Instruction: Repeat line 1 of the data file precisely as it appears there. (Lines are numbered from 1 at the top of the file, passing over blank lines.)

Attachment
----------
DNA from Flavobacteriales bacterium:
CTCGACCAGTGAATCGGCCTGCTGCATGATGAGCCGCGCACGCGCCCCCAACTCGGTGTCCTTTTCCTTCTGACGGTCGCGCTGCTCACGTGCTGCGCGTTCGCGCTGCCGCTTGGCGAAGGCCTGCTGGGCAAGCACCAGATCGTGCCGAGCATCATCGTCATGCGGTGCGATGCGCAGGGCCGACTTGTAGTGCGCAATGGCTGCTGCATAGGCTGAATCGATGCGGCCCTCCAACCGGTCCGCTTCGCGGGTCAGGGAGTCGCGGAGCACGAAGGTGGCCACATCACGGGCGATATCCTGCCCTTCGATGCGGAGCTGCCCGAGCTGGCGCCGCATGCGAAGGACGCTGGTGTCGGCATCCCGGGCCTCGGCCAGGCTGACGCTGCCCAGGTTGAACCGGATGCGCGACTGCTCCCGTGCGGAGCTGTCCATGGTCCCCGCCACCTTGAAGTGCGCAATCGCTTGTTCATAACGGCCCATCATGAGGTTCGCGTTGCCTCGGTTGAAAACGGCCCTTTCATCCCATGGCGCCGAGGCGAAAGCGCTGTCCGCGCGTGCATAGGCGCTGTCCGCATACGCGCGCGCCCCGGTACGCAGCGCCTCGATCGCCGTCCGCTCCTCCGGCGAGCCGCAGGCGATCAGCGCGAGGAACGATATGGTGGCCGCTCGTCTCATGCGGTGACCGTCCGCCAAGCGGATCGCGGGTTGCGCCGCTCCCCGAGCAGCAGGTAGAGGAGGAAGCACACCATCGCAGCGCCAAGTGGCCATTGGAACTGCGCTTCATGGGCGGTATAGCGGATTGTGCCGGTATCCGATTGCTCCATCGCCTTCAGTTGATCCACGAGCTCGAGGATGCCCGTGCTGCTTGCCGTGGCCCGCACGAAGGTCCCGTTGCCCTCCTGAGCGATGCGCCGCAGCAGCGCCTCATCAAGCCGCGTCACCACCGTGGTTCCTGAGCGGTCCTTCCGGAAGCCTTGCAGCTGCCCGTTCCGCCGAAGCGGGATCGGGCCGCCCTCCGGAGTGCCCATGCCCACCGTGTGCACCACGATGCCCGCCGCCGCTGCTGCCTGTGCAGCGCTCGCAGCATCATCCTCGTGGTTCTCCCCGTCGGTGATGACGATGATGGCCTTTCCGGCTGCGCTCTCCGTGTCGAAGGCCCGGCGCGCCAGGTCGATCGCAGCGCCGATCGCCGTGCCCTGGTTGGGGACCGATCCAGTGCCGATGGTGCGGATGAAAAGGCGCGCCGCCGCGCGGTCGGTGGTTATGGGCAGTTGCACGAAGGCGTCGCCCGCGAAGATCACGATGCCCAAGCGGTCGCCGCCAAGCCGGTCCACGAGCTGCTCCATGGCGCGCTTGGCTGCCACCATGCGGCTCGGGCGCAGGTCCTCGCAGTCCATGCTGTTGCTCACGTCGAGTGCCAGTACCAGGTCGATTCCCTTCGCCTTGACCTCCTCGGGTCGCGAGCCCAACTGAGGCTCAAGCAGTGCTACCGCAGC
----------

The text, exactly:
DNA from Flavobacteriales bacterium: